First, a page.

Visual Cues: What Makes a Librarian?

via Faehe on Pinterest

“The glasses are a bit fey, but the argyle swear. Yes.” Image via Faehe @ Pinterest

Have I mentioned I’m really into Pinterest? (2,222 pins and counting! Woohoo! Send help.)  One of my favorite ways to waste time on that time-sucker of a website is to search for a random keyword and gauge the variety of results.  This is an interesting way to pin down – pun so intended – what other people think is attractive, or desirable, or simply what defines a certain term.  So what do you get when you search for “librarian”?

Not surprisingly, the result list includes quite a variety of images.  Some are pro-library illustrations and quotes; some are amusing library-related jokes/memes; others are photos of attractive, young women wearing vintage glasses and sweaters, carrying books, and drinking tea.  These latter examples are typically posted on fashion-related boards such as Styles I Love or My Style Pinboard, which means that many young, Pinterest-reliant women are inspired to dress themselves using the visual cues that constitute librarianship.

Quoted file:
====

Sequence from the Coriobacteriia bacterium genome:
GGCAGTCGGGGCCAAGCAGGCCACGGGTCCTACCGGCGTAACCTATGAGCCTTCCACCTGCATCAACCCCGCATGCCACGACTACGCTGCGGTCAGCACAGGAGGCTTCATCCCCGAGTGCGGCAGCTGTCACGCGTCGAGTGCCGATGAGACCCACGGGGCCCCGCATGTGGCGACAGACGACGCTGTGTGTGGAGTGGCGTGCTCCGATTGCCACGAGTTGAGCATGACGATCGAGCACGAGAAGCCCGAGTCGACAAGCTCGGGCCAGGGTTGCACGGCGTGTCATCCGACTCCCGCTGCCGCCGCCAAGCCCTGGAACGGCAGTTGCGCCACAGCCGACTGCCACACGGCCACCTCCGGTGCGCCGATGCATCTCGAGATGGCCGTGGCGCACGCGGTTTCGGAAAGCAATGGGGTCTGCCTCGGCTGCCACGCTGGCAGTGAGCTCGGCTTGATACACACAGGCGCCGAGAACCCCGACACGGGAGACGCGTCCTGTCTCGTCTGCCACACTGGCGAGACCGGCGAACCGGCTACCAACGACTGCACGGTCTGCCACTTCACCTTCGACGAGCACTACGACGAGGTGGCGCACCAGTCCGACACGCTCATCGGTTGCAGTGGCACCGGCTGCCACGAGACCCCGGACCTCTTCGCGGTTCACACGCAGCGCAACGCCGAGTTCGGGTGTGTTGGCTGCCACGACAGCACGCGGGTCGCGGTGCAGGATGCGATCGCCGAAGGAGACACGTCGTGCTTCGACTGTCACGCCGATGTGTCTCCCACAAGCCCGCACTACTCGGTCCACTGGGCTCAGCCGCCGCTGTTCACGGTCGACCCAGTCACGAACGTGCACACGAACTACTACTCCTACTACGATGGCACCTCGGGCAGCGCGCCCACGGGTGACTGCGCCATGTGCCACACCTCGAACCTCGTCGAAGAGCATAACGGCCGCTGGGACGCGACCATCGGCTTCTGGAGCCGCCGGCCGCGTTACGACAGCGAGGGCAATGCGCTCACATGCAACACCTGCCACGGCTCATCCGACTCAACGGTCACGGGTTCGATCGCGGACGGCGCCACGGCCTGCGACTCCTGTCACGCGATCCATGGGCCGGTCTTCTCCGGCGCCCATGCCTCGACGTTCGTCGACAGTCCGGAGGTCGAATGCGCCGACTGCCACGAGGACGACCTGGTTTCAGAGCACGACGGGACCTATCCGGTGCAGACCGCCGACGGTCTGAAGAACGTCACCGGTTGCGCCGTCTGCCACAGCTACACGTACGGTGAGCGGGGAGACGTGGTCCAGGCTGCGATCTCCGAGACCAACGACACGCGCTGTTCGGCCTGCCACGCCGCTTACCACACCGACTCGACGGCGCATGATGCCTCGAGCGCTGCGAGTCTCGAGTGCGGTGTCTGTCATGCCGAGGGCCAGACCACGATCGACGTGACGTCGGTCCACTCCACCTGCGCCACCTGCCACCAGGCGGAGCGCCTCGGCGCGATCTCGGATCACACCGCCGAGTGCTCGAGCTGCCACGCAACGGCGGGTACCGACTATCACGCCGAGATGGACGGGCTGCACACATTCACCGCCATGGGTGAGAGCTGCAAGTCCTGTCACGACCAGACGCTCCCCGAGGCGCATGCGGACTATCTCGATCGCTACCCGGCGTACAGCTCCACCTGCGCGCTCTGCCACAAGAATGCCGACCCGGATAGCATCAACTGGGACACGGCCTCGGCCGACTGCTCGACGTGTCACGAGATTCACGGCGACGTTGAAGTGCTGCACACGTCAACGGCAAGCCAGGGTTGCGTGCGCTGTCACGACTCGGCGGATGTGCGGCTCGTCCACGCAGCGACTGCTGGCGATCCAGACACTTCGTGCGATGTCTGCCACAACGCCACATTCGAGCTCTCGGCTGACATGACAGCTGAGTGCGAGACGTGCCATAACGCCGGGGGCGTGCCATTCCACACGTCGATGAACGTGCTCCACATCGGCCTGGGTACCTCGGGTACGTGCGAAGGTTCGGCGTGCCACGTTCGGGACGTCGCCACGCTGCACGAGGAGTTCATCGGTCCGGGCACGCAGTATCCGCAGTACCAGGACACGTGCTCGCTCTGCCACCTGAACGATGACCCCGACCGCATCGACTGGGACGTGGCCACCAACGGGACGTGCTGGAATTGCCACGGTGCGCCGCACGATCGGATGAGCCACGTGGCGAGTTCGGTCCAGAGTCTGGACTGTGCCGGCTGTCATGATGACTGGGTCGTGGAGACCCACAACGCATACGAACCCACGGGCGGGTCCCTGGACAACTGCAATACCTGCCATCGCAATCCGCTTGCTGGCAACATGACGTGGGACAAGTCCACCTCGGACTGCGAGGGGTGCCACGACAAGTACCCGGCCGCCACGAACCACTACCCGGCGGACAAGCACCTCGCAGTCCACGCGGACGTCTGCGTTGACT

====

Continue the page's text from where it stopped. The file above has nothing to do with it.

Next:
via Danny Williams @ Pinterest

“Librarian #style” via Danny Williams @ Pinterest

The nerdy, librarian chic look is one of the things that makes the stereotypical librarian figure stand out in popular culture.  As the tumblr Librarian Wardrobe shows us, professional librarians dress in a variety of styles: casually, professionally, quirkally, you name it.  We’re a mixed bag.  However, if we were to describe the stereotypical fashionista  librarian, what would she (because it’s always a “she”) look like?